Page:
A conversation I had with one man who had left his countryside home for the first time has stuck with me. Explaining why he had left in Spanish (first asking his adolescent son to translate) he said, pointing upwards as if whoever ‘ran’ things were high above him: “porque ellos quieren desarrollo.” Because ‘they’ want development, he and his son had to leave their home.

Several scholars have argued that the driving force of migrants north cannot be chalked up to the simplistic narratives of “gang-violence” or “economic duress,” but rather are due to a more complex intermingling of violence and displacement embedded into territories rich with resources,  whose occupants are campesino and indigenous communities. Professors Dawn Paley and Ariadna Estévez have made this case. They argue that infrastructural projects, mines, expanding agricultural industrialization, and hydrocarbon extraction are driving thousands of people out of their homes through a mix of state and paramilitary violence.[3]                                

Adherence to principles outlined in international declarations, treaties, and customary international law are central to strategically approaching the root cause of the migrant crisis. In particular, articles and legislative instruments designed to defend indigenous land and the consensual use of their resources, such as the United Nations Declaration of the Rights of Indigenous Peoples, and the International Labor Organization’s Convention 169. Strengthening existing domestic and international institutions that support these efforts is critical in curbing the root causes driving the present migrant crisis.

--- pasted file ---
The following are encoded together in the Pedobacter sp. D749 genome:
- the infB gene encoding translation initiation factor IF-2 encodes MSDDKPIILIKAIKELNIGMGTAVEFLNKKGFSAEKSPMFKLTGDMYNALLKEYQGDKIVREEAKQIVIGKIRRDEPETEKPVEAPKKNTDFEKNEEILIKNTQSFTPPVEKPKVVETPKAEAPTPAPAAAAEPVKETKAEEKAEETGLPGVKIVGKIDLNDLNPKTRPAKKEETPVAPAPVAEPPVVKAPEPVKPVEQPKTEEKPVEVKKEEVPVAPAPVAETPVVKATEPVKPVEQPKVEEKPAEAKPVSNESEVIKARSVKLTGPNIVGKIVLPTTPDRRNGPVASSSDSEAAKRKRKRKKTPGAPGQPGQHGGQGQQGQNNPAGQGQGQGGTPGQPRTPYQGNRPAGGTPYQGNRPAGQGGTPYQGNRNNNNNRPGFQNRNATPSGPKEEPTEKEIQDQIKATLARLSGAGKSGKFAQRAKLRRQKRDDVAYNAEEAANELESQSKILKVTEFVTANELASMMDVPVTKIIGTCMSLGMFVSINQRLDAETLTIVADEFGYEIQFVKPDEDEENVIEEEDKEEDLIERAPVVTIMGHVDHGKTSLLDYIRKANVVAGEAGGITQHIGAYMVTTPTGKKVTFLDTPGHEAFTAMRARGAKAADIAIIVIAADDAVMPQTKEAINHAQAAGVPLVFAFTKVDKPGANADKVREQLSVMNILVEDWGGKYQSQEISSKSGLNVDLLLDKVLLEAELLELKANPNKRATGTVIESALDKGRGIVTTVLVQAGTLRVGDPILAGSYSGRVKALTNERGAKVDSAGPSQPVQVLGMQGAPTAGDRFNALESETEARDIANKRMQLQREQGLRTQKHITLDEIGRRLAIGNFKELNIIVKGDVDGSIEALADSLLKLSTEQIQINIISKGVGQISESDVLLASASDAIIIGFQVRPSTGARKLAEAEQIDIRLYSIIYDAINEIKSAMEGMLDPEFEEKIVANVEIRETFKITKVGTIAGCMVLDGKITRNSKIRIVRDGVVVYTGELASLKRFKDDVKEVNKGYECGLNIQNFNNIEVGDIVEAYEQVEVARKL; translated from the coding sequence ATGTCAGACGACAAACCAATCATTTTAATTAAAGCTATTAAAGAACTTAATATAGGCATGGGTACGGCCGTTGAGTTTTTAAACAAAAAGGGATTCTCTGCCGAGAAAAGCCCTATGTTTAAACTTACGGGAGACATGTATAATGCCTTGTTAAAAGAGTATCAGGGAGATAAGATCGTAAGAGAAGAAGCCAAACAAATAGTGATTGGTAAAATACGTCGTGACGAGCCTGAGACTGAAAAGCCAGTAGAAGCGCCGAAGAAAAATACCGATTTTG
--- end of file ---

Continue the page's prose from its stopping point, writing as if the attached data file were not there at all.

Dillon was born and raised in the Midwest of the U.S. to Mexican and Korean parents, and graduated from the University of Michigan with a degree in Sociology. His work has focused on the nexus of migration, trade liberalization, and infrastructural development in Latin America, primarily Mexico. His interests lie in international business, economic law, and conflict negotiation and resolution in the greater East and South Asian region.

[1] “Total Illegal Alien Apprehensions by Month FY 2000 – FY 2018,” U.S. Border Patrol, 2018,

[2] Asad L Asad and Jackelyn Hwang, “Migration to the United States from Indigenous Communities in Mexico.” The ANNALS of the American Academy of Political and Social Science 684, no. 1 (2019): 120–145.

[3] Ariadna Estévez, “Fracking, Mining, Murder: the Killer Agenda Driving Migration in Mexico and Central America.” The Conversation, May 18, 2019.

Works Cited

Asad, Asad L., and Jackelyn Hwang. “Migration to the United States from Indigenous Communities in Mexico.” The ANNALS of the American Academy of Political and Social Science 684, no. 1 (2019): 120–145, doi:10.1177/0002716219848342.

Estévez, Ariadna. “Fracking, Mining, Murder: the Killer Agenda Driving Migration in Mexico and Central America.” The Conversation, May 18, 2019. 

Paley, Dawn. Drug War Capitalism. AK Press, 2015.

U.S. Border Patrol. “Total Illegal Alien Apprehensions by Month FY 2000 – FY 2018,” 2018, apps-sector-area-fy2018.pdf.

Leave a Reply

Your email address will not be published.

This site uses Akismet to reduce spam. Learn how your comment data is processed.